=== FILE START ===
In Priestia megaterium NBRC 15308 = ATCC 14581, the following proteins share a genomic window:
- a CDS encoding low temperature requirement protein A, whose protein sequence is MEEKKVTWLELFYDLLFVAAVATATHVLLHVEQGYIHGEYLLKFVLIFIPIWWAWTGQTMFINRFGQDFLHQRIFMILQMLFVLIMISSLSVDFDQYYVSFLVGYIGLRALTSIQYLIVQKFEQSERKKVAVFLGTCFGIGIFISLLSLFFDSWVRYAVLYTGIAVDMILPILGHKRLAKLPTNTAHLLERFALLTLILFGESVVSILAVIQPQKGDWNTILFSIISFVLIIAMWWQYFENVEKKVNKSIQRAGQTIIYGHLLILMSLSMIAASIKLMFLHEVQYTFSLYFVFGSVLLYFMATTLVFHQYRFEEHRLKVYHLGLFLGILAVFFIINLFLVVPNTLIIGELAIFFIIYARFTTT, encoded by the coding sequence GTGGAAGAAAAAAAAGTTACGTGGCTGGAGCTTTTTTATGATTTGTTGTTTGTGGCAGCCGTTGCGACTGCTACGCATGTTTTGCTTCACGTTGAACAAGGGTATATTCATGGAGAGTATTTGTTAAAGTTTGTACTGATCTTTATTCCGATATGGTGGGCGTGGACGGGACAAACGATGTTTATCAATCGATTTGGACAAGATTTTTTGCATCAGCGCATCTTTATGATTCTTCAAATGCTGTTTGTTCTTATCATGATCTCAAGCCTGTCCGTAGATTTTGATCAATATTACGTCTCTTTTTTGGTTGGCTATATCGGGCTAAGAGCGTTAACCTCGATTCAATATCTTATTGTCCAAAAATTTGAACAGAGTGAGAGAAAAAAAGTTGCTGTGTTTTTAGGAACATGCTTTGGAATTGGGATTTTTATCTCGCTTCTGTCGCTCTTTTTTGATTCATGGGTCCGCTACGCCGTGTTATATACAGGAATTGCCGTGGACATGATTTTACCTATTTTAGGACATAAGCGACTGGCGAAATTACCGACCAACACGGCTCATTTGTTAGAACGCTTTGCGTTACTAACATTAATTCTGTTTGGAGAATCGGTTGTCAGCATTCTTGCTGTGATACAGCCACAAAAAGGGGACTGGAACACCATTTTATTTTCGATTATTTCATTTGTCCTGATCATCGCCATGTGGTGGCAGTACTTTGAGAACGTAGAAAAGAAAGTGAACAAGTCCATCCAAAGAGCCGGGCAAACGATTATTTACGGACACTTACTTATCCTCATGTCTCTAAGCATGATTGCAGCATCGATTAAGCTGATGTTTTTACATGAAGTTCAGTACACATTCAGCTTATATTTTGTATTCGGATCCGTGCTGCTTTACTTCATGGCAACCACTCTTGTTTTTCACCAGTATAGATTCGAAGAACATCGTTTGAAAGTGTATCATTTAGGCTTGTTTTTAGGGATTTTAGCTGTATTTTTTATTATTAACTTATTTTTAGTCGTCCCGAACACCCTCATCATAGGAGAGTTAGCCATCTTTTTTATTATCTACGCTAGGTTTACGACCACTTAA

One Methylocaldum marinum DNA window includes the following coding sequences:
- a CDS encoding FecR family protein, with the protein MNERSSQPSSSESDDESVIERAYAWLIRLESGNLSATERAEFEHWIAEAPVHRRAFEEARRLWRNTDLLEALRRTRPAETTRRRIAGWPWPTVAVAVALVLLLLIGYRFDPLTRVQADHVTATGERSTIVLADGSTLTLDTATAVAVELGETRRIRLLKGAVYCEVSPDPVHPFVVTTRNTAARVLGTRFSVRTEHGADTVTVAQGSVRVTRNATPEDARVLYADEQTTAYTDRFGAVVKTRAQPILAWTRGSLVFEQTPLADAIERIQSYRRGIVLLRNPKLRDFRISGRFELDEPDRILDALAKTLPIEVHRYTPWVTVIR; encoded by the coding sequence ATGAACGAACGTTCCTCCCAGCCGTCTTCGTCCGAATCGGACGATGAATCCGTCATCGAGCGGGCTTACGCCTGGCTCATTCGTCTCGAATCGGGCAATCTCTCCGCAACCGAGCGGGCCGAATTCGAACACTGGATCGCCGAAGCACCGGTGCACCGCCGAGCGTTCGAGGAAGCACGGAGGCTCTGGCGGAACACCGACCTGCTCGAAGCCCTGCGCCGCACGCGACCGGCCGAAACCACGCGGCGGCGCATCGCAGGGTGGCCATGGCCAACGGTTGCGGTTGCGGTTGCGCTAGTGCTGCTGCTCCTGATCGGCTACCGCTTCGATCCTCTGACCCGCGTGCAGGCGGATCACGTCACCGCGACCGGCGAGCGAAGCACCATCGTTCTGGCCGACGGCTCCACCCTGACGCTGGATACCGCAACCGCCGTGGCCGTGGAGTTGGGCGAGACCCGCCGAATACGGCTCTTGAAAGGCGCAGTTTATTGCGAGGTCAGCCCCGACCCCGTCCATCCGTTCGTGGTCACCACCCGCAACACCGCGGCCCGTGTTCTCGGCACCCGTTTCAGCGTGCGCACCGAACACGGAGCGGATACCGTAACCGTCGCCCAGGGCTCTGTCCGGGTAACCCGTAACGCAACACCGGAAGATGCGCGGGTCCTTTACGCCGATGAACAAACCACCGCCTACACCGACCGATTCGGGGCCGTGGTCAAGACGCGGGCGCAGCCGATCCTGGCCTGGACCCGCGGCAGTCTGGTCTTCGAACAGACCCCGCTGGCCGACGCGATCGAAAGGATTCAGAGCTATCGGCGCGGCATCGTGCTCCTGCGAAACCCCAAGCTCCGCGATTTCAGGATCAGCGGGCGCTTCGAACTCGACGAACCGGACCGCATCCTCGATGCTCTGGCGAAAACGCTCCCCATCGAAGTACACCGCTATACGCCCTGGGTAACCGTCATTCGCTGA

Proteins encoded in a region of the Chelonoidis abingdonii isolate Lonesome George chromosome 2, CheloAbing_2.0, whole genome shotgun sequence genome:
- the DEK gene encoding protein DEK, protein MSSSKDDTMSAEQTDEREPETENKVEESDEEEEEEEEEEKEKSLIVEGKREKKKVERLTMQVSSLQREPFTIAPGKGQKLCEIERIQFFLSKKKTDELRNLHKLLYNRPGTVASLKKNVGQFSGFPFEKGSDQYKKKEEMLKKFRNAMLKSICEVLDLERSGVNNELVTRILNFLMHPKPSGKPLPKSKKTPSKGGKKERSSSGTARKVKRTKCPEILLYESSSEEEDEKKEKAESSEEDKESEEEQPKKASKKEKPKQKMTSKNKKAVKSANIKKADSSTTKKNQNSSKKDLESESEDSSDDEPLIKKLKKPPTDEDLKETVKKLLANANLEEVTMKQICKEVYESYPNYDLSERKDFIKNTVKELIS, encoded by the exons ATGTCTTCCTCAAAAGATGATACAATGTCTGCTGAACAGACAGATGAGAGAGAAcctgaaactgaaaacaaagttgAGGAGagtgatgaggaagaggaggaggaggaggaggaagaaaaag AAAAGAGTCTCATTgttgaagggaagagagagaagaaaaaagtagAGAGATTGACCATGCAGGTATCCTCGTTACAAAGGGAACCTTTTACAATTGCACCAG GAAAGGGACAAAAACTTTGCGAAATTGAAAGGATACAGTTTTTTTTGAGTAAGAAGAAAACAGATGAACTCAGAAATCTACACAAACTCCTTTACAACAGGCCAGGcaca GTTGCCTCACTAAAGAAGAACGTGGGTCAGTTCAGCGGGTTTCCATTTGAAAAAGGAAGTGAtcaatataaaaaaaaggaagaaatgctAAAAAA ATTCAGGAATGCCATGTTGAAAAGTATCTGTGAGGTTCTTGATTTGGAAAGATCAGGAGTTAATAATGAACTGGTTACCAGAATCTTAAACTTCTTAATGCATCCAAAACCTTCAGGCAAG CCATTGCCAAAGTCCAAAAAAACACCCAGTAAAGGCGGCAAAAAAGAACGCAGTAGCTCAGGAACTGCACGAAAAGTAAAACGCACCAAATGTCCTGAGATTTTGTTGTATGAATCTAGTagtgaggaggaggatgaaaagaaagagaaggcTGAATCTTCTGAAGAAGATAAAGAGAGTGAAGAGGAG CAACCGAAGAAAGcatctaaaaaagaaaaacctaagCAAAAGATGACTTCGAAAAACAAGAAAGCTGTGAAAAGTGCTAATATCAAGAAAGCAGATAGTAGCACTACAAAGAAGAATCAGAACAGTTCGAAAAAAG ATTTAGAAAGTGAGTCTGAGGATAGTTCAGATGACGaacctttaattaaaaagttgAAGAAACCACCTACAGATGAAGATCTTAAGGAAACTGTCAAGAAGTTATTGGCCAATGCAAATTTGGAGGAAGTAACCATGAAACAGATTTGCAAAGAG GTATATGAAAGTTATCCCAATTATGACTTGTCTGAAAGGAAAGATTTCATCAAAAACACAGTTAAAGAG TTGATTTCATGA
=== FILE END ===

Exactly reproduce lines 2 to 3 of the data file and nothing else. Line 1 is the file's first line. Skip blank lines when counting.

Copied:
- a CDS encoding low temperature requirement protein A, whose protein sequence is MEEKKVTWLELFYDLLFVAAVATATHVLLHVEQGYIHGEYLLKFVLIFIPIWWAWTGQTMFINRFGQDFLHQRIFMILQMLFVLIMISSLSVDFDQYYVSFLVGYIGLRALTSIQYLIVQKFEQSERKKVAVFLGTCFGIGIFISLLSLFFDSWVRYAVLYTGIAVDMILPILGHKRLAKLPTNTAHLLERFALLTLILFGESVVSILAVIQPQKGDWNTILFSIISFVLIIAMWWQYFENVEKKVNKSIQRAGQTIIYGHLLILMSLSMIAASIKLMFLHEVQYTFSLYFVFGSVLLYFMATTLVFHQYRFEEHRLKVYHLGLFLGILAVFFIINLFLVVPNTLIIGELAIFFIIYARFTTT, encoded by the coding sequence GTGGAAGAAAAAAAAGTTACGTGGCTGGAGCTTTTTTATGATTTGTTGTTTGTGGCAGCCGTTGCGACTGCTACGCATGTTTTGCTTCACGTTGAACAAGGGTATATTCATGGAGAGTATTTGTTAAAGTTTGTACTGATCTTTATTCCGATATGGTGGGCGTGGACGGGACAAACGATGTTTATCAATCGATTTGGACAAGATTTTTTGCATCAGCGCATCTTTATGATTCTTCAAATGCTGTTTGTTCTTATCATGATCTCAAGCCTGTCCGTAGATTTTGATCAATATTACGTCTCTTTTTTGGTTGGCTATATCGGGCTAAGAGCGTTAACCTCGATTCAATATCTTATTGTCCAAAAATTTGAACAGAGTGAGAGAAAAAAAGTTGCTGTGTTTTTAGGAACATGCTTTGGAATTGGGATTTTTATCTCGCTTCTGTCGCTCTTTTTTGATTCATGGGTCCGCTACGCCGTGTTATATACAGGAATTGCCGTGGACATGATTTTACCTATTTTAGGACATAAGCGACTGGCGAAATTACCGACCAACACGGCTCATTTGTTAGAACGCTTTGCGTTACTAACATTAATTCTGTTTGGAGAATCGGTTGTCAGCATTCTTGCTGTGATACAGCCACAAAAAGGGGACTGGAACACCATTTTATTTTCGATTATTTCATTTGTCCTGATCATCGCCATGTGGTGGCAGTACTTTGAGAACGTAGAAAAGAAAGTGAACAAGTCCATCCAAAGAGCCGGGCAAACGATTATTTACGGACACTTACTTATCCTCATGTCTCTAAGCATGATTGCAGCATCGATTAAGCTGATGTTTTTACATGAAGTTCAGTACACATTCAGCTTATATTTTGTATTCGGATCCGTGCTGCTTTACTTCATGGCAACCACTCTTGTTTTTCACCAGTATAGATTCGAAGAACATCGTTTGAAAGTGTATCATTTAGGCTTGTTTTTAGGGATTTTAGCTGTATTTTTTATTATTAACTTATTTTTAGTCGTCCCGAACACCCTCATCATAGGAGAGTTAGCCATCTTTTTTATTATCTACGCTAGGTTTACGACCACTTAA

One Methylocaldum marinum DNA window includes the following coding sequences: